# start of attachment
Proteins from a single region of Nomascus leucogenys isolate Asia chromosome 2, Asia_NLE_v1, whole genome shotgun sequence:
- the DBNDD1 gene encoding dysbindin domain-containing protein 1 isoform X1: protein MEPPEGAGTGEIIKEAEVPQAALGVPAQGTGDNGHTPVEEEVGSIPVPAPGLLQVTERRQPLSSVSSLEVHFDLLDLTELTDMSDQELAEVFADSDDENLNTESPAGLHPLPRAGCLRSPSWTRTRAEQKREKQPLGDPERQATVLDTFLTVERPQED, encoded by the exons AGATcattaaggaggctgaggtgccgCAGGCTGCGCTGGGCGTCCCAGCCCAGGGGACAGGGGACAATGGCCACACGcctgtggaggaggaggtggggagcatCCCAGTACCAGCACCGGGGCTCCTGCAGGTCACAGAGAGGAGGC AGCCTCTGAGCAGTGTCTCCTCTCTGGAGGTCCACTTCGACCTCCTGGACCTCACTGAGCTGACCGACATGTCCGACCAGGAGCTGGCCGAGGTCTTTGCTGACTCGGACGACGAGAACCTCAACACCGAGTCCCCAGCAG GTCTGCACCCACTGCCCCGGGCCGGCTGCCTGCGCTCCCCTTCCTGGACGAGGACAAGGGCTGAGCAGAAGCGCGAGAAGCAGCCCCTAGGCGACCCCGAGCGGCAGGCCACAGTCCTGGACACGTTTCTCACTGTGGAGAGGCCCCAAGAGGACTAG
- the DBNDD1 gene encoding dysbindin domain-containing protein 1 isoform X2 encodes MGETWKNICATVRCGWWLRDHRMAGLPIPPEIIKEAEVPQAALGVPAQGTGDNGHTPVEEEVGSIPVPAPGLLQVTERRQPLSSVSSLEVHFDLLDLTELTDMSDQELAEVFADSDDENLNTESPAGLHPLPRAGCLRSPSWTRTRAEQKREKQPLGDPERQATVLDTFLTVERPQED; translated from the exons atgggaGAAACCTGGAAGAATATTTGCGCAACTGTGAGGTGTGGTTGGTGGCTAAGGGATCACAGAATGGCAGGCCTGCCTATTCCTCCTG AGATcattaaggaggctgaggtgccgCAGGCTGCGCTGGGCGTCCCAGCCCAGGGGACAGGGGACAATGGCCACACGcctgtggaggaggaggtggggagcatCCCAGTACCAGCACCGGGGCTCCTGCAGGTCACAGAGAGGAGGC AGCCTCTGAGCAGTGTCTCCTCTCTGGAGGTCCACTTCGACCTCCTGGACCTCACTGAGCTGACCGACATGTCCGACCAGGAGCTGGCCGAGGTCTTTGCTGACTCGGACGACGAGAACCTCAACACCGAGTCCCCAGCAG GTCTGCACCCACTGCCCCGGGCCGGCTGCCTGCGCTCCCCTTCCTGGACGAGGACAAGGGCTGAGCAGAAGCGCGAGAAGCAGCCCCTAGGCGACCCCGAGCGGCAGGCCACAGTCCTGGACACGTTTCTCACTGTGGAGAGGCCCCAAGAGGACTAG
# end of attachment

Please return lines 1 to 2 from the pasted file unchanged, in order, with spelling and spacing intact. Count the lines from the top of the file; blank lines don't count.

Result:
Proteins from a single region of Nomascus leucogenys isolate Asia chromosome 2, Asia_NLE_v1, whole genome shotgun sequence:
- the DBNDD1 gene encoding dysbindin domain-containing protein 1 isoform X1: protein MEPPEGAGTGEIIKEAEVPQAALGVPAQGTGDNGHTPVEEEVGSIPVPAPGLLQVTERRQPLSSVSSLEVHFDLLDLTELTDMSDQELAEVFADSDDENLNTESPAGLHPLPRAGCLRSPSWTRTRAEQKREKQPLGDPERQATVLDTFLTVERPQED, encoded by the exons AGATcattaaggaggctgaggtgccgCAGGCTGCGCTGGGCGTCCCAGCCCAGGGGACAGGGGACAATGGCCACACGcctgtggaggaggaggtggggagcatCCCAGTACCAGCACCGGGGCTCCTGCAGGTCACAGAGAGGAGGC AGCCTCTGAGCAGTGTCTCCTCTCTGGAGGTCCACTTCGACCTCCTGGACCTCACTGAGCTGACCGACATGTCCGACCAGGAGCTGGCCGAGGTCTTTGCTGACTCGGACGACGAGAACCTCAACACCGAGTCCCCAGCAG GTCTGCACCCACTGCCCCGGGCCGGCTGCCTGCGCTCCCCTTCCTGGACGAGGACAAGGGCTGAGCAGAAGCGCGAGAAGCAGCCCCTAGGCGACCCCGAGCGGCAGGCCACAGTCCTGGACACGTTTCTCACTGTGGAGAGGCCCCAAGAGGACTAG